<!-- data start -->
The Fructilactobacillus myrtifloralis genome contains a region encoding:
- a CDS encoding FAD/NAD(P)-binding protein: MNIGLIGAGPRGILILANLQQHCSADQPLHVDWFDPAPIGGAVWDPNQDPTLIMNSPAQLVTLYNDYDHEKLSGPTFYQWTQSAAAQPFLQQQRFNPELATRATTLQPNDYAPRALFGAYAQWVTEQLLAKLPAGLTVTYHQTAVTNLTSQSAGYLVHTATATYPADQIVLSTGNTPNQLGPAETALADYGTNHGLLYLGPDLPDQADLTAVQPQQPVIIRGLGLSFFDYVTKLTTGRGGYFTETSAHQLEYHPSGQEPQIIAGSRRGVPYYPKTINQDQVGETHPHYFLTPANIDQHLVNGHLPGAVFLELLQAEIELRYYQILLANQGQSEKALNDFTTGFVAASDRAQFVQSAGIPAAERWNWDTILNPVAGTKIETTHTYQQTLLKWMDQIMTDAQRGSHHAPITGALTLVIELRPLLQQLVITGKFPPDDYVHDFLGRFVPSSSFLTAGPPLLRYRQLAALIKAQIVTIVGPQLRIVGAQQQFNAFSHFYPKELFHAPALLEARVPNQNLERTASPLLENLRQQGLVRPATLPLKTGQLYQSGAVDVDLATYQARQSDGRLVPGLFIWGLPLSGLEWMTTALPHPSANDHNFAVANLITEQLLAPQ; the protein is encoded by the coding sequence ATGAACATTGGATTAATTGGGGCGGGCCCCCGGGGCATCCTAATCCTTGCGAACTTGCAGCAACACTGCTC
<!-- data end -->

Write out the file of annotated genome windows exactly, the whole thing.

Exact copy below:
The Fructilactobacillus myrtifloralis genome contains a region encoding:
- a CDS encoding FAD/NAD(P)-binding protein: MNIGLIGAGPRGILILANLQQHCSADQPLHVDWFDPAPIGGAVWDPNQDPTLIMNSPAQLVTLYNDYDHEKLSGPTFYQWTQSAAAQPFLQQQRFNPELATRATTLQPNDYAPRALFGAYAQWVTEQLLAKLPAGLTVTYHQTAVTNLTSQSAGYLVHTATATYPADQIVLSTGNTPNQLGPAETALADYGTNHGLLYLGPDLPDQADLTAVQPQQPVIIRGLGLSFFDYVTKLTTGRGGYFTETSAHQLEYHPSGQEPQIIAGSRRGVPYYPKTINQDQVGETHPHYFLTPANIDQHLVNGHLPGAVFLELLQAEIELRYYQILLANQGQSEKALNDFTTGFVAASDRAQFVQSAGIPAAERWNWDTILNPVAGTKIETTHTYQQTLLKWMDQIMTDAQRGSHHAPITGALTLVIELRPLLQQLVITGKFPPDDYVHDFLGRFVPSSSFLTAGPPLLRYRQLAALIKAQIVTIVGPQLRIVGAQQQFNAFSHFYPKELFHAPALLEARVPNQNLERTASPLLENLRQQGLVRPATLPLKTGQLYQSGAVDVDLATYQARQSDGRLVPGLFIWGLPLSGLEWMTTALPHPSANDHNFAVANLITEQLLAPQ; the protein is encoded by the coding sequence ATGAACATTGGATTAATTGGGGCGGGCCCCCGGGGCATCCTAATCCTTGCGAACTTGCAGCAACACTGCTC